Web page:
When I walked up to the homeless man I pass on my commute every day with two cups of coffee in my shaking hands, I didn't know what to expect. With a nervous smile on my face, I said "excuse me" in the loudest voice I could muster.
At that moment, I panicked. I realized that probably the last thing a complete stranger wants to do is to spend 15 minutes of their day talking to a girl with a purple backpack and a ribbon in her hair about their life. But the smiling face that looked up at me and said, "What can I do for you?" immediately calmed my nerves.
In early November, while studying in a crowded square, I watched a woman treat a homeless man like he was absolutely nothing. The whole day, the horror of what had happened plagued me as I thought about the fact that people are people, even if they don't have a home at the moment. They have a life, they have a family, and they have feelings. So I decided that the next day I would bring a beggar a cup of hot coffee, and try to get to know them better.
I can honestly say that I'm so glad I did. Not only did Peter (that's his name), teach me about himself, but he also taught me a lesson or two about life. It wasn't just the big overarching themes, but also little details. We talked about love and his childhood and his dreams. I learned what I already knew: that he had a whole life before he got to this bridge.
Chivalry is not dead
As I went to go sit down next to him on the pavement, he stopped me. I got nervous, thinking he had changed his mind about letting me get to know him. He simply said, "No, I'll stand up. You're a lady, you're wearing a nice skirt, and you shouldn't have to get it dirty." It was a small gesture, but it was kind, and it has stayed with me ever since.
Everyone has a hometown
I learned that Peter is from the Czech Republic, about 100 miles Southeast of Prague. I know that the statement "everyone has a hometown" seems obvious, but hearing Peter talk about where he grew up and why he loves it was so personal, and every person you walk by has a story just like it.
No act of kindness is too small
When I asked Peter something that had happened that made him smile recently, his response had me grinning from ear to ear. "That's easy", he said, "definitely someone stopping with a cup of coffee and wanting to get to know me." Knowing that taking 15 minutes out of my day to do something nice for someone made a difference to them made not only my day, but my week. It taught me that even if you think an act of kindness is small, it could make all the difference.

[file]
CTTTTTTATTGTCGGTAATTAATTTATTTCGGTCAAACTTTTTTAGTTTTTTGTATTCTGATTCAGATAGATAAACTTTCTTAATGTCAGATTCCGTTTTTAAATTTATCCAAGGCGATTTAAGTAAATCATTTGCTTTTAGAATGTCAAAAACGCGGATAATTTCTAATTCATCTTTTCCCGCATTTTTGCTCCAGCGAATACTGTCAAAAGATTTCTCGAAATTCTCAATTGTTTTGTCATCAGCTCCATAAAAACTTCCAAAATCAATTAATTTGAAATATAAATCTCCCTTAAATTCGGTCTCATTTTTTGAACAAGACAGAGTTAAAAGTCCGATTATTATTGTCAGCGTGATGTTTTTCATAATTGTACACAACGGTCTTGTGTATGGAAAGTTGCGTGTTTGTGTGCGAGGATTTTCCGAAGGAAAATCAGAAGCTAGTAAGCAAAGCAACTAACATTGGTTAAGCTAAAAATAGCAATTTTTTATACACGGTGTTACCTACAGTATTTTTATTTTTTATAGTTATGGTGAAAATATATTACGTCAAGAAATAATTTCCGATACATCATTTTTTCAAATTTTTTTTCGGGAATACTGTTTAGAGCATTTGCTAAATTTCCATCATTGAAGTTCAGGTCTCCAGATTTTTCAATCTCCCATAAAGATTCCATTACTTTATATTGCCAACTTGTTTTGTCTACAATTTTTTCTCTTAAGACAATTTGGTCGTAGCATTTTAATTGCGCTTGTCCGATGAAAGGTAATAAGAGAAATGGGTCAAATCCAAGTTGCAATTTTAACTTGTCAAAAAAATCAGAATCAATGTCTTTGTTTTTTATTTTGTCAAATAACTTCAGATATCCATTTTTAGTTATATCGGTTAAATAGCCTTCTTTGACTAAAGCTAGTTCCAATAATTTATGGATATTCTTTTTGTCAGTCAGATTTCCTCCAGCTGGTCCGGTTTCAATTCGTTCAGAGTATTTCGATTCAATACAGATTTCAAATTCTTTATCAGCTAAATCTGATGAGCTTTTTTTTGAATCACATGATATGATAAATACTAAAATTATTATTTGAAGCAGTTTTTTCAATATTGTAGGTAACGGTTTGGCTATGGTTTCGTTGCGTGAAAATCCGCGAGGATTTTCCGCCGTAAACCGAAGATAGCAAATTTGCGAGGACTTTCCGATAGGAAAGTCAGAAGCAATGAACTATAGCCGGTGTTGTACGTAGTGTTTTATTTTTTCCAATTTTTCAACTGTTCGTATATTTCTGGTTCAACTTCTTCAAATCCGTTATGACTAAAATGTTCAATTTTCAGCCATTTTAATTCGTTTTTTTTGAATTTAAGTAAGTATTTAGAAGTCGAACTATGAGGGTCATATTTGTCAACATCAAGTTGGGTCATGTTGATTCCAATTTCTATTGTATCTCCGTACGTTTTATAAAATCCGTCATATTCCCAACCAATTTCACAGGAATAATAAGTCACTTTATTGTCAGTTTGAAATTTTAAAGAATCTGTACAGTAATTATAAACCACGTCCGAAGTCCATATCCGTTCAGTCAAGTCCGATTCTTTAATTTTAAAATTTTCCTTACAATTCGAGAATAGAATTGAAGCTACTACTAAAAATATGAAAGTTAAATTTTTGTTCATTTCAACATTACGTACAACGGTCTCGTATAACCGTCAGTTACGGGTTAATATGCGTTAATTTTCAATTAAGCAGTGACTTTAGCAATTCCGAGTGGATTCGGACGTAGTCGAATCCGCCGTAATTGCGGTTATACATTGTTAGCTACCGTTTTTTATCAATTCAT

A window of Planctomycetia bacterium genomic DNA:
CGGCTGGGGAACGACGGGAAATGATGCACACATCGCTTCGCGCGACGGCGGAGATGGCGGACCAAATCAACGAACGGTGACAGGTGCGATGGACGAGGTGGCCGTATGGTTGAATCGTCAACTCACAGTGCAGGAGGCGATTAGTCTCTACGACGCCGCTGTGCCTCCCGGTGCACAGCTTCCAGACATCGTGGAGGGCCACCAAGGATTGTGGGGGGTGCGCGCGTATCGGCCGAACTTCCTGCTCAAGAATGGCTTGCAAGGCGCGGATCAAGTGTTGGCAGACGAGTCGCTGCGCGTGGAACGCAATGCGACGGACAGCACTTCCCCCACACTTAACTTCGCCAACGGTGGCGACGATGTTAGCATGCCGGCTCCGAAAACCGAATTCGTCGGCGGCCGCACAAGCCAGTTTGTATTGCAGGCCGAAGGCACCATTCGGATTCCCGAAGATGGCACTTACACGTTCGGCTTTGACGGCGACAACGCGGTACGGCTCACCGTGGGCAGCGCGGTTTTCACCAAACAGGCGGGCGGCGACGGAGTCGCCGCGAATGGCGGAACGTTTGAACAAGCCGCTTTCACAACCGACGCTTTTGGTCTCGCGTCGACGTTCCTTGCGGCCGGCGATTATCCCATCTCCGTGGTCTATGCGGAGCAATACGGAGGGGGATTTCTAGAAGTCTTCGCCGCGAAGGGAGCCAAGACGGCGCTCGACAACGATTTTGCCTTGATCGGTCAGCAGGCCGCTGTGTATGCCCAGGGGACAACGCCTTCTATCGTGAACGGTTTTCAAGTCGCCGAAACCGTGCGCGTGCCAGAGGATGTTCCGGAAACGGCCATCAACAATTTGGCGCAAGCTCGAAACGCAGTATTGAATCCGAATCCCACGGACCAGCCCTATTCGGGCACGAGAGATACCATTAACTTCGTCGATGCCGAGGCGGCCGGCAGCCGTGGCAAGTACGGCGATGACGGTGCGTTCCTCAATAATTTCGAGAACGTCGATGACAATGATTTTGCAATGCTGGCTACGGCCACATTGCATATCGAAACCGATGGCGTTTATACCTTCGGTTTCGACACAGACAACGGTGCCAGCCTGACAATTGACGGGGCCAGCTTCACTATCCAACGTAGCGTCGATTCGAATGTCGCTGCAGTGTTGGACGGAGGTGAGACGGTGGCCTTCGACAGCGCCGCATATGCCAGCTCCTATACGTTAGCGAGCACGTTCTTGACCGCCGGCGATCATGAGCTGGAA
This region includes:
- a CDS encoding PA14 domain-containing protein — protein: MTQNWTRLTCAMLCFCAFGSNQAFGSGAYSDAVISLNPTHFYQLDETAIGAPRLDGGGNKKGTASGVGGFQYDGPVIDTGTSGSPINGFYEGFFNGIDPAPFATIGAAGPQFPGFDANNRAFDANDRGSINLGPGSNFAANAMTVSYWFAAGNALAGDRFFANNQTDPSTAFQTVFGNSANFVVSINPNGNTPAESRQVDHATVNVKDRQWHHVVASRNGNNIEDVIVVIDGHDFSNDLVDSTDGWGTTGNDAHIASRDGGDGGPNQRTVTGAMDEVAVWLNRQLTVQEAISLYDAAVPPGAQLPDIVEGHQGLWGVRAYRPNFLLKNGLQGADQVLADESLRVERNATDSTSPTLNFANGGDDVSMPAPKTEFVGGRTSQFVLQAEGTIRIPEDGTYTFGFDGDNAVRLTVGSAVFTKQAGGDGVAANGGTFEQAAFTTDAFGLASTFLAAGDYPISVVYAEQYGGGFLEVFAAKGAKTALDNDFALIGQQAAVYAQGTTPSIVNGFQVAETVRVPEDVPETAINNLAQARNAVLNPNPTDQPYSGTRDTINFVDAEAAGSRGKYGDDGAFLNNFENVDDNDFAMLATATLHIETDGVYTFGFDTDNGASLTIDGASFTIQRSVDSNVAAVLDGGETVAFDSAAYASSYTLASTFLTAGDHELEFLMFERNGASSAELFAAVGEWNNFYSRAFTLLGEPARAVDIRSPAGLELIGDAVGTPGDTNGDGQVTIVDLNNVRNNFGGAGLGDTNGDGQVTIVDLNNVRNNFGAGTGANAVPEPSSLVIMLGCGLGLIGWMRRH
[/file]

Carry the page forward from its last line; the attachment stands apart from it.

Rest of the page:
You don't always know when you're in love
The first time he fell in love, he was 12...and he had no idea. "Being in love is wanting to spend all your time with someone, you know? You think about them all the time, and you don't feel like yourself when you're not with them. That's all love is," he told me.
Try to be more tolerant of others
One of my favorite things that Peter said to me was, "I just wish people tried a little more tolerance with one another. The truth is that no one knows what anyone else's life is like. Just be tolerant, or at least try." #preach
Don't stop dreaming
I found out that Peter dreams of visiting Greece one day. Even though it's not in the cards right now, he said that he'll make it there one day. This stuck with me, because so often we let go of our dreams because they don't seem like they could happen today. But tomorrow could change everything, so keep dreaming.
Don't make assumptions, and be kind.
When I talked to Peter, he opened up to me about what hurts him the most about people's rash assumptions. "I'm not here because I do drugs," he confided. "The only thing I'm addicted to is coffee. I've never done drugs, and I never will. People would know that if they asked, but they don't, they just assume that they know me." So be kind, and don't make assumptions about people you don't know.
When I walked up to him, I never would have guessed that he could teach me so much about life in just 15 short minutes, but he did. I almost walked away last minute, nervous that he wouldn't want to talk to me or wouldn't be open to letting a complete stranger steal his time. But I'm so glad I did.
So next time you walk by a homeless person on your commute, remember that they have a name, they have a story, and they have a life.